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Mitie fights against climate change by going electric

Mitie has announced it will launch an electric fleet and has pledged to run at least 20 per cent of its company small van and car fleet using electric vehicles within the next two years.

The company, which runs 3,587 compact vans and cars, has promised that 717 of them will be electric by the end of December 2020, in a move to hit demanding emissions targets by 2030 helping avert a climate change disaster.

Mitie has ordered  400 electric small vans and cars to phase out polluting petrol and diesel vehicles as quickly as technology allows. The first electric models on order for Mitie include Nissan E-Nv 200 vans and Renault Zoe, Hyundai Kona and VW e-Golf cars.

Mitie will install more than 800 charging points at its offices across the UK and at suitable home addresses of its drivers in a major infrastructure commitment. It is also in discussions with suppliers to negotiate a deal for renewable energy, which it plans to make available to its electric vehicle drivers, as well as using at Mitie offices, if energy suppliers support the approach.

The company has written to its fleet drivers confirming that in future, they will be expected to take an electric company van, wherever possible.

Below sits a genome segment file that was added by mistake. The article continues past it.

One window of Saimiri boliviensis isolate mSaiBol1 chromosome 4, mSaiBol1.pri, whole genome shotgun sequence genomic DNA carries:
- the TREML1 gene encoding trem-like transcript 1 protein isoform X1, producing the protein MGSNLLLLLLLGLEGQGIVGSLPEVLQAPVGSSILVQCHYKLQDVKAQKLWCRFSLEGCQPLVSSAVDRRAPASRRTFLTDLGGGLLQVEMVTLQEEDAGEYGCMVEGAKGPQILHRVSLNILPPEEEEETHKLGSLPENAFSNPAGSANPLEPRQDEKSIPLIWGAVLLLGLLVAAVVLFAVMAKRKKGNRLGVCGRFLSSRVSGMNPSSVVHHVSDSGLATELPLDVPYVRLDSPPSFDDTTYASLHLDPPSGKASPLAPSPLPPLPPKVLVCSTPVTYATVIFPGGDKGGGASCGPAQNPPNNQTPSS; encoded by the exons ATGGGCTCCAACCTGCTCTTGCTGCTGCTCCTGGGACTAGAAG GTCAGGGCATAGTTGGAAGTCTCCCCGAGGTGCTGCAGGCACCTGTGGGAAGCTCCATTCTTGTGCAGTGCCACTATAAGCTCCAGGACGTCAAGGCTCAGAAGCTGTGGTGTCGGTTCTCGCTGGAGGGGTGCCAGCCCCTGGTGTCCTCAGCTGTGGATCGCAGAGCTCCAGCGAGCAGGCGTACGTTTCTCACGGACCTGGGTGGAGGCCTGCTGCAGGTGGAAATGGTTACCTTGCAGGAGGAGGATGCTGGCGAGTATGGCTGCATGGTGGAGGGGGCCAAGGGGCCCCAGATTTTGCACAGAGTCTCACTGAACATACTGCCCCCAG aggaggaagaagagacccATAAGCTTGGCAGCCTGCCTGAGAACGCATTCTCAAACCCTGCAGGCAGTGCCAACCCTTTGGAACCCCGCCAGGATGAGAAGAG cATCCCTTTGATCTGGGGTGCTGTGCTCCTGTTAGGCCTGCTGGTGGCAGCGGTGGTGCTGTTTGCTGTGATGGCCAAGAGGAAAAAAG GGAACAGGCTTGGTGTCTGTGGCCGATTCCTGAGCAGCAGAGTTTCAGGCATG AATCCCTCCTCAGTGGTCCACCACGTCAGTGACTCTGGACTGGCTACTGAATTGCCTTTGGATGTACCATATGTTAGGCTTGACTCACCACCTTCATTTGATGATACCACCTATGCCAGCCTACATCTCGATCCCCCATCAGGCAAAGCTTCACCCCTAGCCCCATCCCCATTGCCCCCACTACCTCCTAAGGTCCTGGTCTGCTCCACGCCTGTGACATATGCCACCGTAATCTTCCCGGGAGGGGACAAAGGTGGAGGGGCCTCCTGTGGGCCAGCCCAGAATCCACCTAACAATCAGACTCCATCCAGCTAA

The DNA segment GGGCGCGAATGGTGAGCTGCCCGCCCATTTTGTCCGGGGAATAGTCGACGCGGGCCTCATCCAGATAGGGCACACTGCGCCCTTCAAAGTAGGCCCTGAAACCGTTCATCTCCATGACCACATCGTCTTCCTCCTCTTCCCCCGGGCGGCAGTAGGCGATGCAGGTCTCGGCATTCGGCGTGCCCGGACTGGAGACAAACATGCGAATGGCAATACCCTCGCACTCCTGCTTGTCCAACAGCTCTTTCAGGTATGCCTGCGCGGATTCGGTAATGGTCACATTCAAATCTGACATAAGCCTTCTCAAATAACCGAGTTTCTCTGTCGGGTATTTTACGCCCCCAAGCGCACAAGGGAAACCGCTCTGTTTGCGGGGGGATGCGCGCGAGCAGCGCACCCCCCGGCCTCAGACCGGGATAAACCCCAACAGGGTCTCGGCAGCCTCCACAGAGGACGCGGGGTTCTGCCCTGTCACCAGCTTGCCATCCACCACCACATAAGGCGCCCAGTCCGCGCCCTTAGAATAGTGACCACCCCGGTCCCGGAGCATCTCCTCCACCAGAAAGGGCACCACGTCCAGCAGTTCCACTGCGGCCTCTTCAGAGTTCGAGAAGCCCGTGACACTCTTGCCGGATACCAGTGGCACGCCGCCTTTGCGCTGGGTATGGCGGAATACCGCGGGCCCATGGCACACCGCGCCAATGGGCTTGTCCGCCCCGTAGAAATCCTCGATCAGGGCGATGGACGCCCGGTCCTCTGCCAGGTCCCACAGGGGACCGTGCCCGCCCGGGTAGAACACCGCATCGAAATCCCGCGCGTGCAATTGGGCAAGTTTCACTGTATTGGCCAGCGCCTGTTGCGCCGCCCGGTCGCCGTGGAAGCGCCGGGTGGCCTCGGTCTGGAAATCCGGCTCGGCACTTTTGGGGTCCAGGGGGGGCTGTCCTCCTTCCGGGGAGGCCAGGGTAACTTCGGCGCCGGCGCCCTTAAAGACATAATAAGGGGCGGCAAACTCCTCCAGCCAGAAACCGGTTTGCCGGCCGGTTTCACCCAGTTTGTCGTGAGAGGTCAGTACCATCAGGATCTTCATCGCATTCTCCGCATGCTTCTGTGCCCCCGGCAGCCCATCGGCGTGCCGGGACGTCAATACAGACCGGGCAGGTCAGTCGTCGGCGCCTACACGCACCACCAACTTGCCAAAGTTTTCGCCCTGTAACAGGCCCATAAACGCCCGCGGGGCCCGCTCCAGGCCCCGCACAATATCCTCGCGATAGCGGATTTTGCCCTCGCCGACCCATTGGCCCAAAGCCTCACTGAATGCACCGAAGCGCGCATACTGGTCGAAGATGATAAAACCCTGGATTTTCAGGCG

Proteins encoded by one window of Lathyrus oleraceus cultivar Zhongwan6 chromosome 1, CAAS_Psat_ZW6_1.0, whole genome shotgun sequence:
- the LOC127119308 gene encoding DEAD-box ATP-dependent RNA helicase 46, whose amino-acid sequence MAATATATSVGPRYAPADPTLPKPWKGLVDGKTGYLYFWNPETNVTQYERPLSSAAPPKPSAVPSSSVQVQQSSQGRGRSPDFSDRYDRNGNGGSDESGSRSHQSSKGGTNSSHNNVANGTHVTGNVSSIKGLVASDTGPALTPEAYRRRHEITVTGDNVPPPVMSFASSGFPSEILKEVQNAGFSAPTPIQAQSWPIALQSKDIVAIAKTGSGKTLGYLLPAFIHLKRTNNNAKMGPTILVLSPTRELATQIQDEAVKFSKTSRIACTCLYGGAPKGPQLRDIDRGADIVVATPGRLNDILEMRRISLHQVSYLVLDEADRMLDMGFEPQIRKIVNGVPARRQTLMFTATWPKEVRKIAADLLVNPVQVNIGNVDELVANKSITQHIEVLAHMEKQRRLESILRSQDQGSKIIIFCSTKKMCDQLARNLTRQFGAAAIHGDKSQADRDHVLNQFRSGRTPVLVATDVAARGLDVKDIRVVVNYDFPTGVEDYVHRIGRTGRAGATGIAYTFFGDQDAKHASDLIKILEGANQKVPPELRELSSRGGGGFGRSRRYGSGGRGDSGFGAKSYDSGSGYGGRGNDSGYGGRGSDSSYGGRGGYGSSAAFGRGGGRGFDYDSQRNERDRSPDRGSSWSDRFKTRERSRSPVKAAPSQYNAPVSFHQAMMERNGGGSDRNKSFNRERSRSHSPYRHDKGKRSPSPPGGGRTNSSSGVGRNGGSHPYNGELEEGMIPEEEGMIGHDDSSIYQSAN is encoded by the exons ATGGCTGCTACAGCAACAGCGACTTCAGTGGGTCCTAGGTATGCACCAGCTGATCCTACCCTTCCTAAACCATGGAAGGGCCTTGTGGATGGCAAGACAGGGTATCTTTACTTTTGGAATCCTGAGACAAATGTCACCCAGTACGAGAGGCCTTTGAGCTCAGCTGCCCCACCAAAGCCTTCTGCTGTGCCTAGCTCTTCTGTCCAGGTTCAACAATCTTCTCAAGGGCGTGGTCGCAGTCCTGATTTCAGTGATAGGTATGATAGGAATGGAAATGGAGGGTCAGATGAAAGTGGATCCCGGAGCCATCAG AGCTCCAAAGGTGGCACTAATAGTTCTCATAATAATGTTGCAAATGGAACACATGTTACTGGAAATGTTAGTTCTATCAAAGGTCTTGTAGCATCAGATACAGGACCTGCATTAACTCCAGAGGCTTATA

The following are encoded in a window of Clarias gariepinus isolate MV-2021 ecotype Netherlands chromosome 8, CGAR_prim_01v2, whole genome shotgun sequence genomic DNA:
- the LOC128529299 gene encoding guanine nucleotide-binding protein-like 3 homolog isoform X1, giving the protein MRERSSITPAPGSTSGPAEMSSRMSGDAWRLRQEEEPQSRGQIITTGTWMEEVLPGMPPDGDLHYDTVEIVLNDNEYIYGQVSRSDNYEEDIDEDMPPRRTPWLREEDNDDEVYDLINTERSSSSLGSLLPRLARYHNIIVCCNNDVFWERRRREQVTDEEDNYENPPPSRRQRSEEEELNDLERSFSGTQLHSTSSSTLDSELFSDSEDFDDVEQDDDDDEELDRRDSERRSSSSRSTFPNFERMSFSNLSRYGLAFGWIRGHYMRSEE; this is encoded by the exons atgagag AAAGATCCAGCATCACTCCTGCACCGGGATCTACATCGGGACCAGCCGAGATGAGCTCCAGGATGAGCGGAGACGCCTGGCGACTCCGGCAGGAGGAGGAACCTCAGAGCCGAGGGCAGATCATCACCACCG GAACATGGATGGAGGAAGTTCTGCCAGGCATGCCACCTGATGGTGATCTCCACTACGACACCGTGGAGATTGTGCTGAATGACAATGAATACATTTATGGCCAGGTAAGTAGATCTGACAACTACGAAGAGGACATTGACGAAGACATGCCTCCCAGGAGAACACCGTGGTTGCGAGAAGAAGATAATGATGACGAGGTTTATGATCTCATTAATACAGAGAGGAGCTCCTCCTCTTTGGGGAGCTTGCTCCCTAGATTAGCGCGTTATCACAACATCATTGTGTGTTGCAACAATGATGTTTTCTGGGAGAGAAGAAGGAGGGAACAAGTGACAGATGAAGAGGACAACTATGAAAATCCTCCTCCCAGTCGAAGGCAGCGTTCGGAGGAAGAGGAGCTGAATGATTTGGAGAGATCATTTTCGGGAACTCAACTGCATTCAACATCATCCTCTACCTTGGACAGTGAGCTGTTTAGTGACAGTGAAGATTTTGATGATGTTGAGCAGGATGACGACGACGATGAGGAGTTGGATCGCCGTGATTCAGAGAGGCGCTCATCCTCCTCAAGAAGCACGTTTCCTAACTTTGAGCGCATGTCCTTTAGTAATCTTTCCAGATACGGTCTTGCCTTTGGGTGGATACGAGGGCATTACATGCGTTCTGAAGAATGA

It is also promoting the benefits of going electric across its workforce, encouraging people who have a company car as part of their benefits package to switch to electric.

The facilities management and professional services company also intends to help its customers to achieve similar transformations of their own fleets.

The recent climate change report by the UK Intergovernmental Panel on Climate Change (IPCC) has warned that there are just 12 years left to limit climate change catastrophe. The report said that limiting global warming to a maximum of 1.5C is necessary to cut the risk of extreme heat, drought, floods and poverty.

The government has committed that 25 per cent of its own fleet will be Ultra Low Emission Vehicles (ULEVs) by 2022 and 100 per cent by 2030. Its Road to Zero Strategy aims for half of all new cars – and up to 40  per cent of new vans – to be ULEVs by 2030.

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